HONOLULU (KHON2) — Big Island police are looking into a theft involving a former employee at Kamehameha Schools.
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Authorities said school administrators reported that the worker embezzled over $360,000 over three years.
No arrests have been made, and police aren’t revealing the suspect’s identity at this time.
Recent embezzlement cases with light sentences have raised eyebrows in the community, with some arguing they send the wrong message, and aren’t much of a deterrent.
A former Kauai Police Department employee stole more than $74,000 from the department. She was sentenced to 60 days jail time and four years probation.
Earlier this month, former Mililani High school Athletics Director Glenn Nitta pleaded no contest to stealing more than $400,000 from the Booster Club. The judge sentenced him to four years probation.
Retired Circuit Court Judge Randal Lee said the punishment was not enough.
“When the courts don’t punish these people, you’re sending the wrong message that nothing else is going to happen to you if you steal money,” he said.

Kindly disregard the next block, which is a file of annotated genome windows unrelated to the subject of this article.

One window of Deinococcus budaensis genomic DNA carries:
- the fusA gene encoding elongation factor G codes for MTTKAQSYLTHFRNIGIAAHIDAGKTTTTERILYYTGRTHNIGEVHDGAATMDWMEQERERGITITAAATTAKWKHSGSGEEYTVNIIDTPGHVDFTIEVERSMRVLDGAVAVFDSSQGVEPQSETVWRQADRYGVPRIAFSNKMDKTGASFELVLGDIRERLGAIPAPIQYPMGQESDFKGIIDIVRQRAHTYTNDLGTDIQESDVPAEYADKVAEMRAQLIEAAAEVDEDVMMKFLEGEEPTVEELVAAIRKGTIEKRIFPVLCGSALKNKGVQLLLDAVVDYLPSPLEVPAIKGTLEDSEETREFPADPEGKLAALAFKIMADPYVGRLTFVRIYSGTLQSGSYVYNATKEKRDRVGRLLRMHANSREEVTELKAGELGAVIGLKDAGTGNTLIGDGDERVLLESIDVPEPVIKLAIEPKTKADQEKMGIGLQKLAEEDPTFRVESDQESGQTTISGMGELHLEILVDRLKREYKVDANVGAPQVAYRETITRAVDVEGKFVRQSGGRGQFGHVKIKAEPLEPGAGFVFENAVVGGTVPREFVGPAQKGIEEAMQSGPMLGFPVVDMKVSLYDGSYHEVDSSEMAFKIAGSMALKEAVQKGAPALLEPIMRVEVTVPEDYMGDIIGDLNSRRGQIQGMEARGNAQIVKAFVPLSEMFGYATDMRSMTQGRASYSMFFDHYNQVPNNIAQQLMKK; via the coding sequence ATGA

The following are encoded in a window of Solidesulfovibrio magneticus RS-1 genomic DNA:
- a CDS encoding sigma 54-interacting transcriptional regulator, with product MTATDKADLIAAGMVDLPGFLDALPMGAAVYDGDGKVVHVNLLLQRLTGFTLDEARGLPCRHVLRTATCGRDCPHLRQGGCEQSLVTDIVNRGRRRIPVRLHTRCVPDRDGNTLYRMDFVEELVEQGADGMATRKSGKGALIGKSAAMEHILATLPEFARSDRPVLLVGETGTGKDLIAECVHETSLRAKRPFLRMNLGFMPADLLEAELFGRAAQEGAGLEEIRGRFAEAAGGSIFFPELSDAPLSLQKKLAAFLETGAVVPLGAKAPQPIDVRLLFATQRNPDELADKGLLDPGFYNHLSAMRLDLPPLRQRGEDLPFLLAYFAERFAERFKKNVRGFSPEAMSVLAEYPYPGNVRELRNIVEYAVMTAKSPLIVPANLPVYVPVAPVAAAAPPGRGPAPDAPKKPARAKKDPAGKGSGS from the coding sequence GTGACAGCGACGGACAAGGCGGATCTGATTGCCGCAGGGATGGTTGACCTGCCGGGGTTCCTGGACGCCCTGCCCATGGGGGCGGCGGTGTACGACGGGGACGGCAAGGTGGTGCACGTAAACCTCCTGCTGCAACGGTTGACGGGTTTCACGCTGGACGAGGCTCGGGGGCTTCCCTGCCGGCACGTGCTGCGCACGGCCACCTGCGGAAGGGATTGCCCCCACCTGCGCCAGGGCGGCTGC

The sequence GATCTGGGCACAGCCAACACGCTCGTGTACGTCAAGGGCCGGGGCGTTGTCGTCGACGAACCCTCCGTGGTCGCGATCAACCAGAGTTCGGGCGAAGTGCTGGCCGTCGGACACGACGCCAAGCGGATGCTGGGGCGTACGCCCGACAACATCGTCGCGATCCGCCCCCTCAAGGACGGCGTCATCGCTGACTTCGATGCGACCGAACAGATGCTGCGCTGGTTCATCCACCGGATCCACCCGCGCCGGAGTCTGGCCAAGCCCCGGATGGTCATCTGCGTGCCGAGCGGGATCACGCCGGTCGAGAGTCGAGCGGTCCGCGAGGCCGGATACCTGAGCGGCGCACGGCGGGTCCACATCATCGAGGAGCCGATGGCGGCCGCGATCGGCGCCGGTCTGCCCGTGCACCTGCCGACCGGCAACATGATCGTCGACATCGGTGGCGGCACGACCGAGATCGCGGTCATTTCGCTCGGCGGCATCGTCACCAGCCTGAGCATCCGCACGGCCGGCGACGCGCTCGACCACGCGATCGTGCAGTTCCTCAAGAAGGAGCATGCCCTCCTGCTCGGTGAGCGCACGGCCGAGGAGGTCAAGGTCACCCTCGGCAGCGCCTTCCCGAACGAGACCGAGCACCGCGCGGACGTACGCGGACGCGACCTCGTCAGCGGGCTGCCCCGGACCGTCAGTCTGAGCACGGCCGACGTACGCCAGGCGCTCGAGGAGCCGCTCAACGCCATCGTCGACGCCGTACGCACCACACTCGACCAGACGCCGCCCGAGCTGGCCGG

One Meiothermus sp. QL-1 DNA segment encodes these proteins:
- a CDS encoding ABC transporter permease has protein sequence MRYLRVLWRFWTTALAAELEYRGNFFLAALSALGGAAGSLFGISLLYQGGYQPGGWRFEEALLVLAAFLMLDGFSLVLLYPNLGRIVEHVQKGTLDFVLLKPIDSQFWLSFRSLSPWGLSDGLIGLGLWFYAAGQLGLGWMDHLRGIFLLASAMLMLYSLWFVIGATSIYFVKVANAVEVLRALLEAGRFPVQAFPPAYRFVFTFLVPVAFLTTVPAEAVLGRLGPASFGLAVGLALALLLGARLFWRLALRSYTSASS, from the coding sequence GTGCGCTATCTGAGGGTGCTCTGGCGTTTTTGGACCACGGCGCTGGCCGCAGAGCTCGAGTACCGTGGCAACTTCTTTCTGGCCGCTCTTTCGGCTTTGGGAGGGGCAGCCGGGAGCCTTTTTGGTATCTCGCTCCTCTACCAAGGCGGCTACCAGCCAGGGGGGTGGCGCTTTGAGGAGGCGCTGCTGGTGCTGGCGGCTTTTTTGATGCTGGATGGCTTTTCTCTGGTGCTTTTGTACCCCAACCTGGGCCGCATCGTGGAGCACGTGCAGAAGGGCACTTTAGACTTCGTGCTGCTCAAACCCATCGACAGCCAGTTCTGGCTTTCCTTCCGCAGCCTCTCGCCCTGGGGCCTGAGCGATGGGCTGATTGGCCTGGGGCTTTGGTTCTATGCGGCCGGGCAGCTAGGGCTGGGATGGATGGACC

In both cases, the defendants paid back the money. In the Nitta case, Honolulu Prosecutor Steve Alm said, “Paying restitution and avoiding prison is like allowing a bank robber to go free if he gives back the money he stole.”
“The fact that you paid back the money is a significant factor. But that being said if you didn’t get caught, would you have paid it back? That’s the real question, if you wasn’t caught, would you have paid it back?” said Lee.
Defense attorney Megan Kau points out that a judge has to consider a list of factors when deciding on a sentence.
“So they will go through the nature and history of the defendant, the character of the defendant, the circumstances of the crime,” she said.
But Lee said the seriousness of the crime should be considered above all else.
Especially when the victim of the crime is your employer and others who put their faith in you.
“You breach that trust, and you violate that trust by stealing money from the very people who trust you. That undermines the whole system of punishment,” he said.
We reached out to the state judiciary but a spokesperson declined to comment.